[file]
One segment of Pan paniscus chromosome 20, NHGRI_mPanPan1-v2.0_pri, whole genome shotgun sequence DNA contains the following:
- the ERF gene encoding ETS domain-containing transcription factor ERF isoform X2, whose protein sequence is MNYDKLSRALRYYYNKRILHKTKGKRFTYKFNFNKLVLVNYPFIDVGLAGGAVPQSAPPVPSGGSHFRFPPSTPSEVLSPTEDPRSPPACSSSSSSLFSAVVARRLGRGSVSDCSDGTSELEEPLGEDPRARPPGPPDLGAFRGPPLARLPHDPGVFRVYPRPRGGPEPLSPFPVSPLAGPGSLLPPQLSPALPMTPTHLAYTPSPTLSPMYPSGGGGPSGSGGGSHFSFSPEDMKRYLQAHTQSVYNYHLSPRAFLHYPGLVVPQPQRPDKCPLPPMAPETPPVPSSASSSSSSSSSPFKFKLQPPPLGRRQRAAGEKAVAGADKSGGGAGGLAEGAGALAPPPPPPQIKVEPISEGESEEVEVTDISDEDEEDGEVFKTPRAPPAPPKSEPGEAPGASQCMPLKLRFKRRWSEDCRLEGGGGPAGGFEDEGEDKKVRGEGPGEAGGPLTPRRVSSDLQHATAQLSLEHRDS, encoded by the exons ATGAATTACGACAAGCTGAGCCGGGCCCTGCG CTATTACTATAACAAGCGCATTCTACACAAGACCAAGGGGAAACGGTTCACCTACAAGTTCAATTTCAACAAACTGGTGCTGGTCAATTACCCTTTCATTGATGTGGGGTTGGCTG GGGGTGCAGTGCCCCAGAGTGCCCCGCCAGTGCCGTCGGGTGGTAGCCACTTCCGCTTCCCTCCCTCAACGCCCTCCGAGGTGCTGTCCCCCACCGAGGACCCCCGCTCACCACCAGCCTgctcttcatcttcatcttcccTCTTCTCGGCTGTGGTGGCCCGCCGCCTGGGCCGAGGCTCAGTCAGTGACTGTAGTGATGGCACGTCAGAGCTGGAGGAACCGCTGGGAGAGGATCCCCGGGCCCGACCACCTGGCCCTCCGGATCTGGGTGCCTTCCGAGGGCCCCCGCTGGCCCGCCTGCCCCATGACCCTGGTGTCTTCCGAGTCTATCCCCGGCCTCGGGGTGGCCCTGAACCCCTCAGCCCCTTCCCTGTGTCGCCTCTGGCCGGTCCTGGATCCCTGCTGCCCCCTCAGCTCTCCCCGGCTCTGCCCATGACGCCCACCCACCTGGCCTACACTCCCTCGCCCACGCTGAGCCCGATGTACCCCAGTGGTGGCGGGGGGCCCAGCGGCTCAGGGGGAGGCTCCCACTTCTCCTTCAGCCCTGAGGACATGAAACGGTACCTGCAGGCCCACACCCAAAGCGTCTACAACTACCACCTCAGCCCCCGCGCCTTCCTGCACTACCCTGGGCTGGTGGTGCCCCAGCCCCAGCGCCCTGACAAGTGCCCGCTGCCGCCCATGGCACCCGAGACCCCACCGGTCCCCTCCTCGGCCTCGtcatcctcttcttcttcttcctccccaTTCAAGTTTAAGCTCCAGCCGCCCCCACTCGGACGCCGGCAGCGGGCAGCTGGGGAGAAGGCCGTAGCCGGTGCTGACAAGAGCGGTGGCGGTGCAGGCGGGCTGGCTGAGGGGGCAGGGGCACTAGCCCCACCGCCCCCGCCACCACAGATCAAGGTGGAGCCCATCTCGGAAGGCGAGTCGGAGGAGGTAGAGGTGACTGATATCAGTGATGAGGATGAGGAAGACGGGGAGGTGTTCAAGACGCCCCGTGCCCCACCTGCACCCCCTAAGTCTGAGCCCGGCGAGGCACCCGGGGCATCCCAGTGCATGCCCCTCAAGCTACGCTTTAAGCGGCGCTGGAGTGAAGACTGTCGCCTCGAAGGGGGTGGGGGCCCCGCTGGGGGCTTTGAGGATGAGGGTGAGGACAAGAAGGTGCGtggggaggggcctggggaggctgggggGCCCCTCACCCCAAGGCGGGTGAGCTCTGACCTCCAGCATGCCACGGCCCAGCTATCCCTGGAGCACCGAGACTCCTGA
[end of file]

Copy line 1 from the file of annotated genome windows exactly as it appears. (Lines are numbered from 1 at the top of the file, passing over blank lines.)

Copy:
One segment of Pan paniscus chromosome 20, NHGRI_mPanPan1-v2.0_pri, whole genome shotgun sequence DNA contains the following: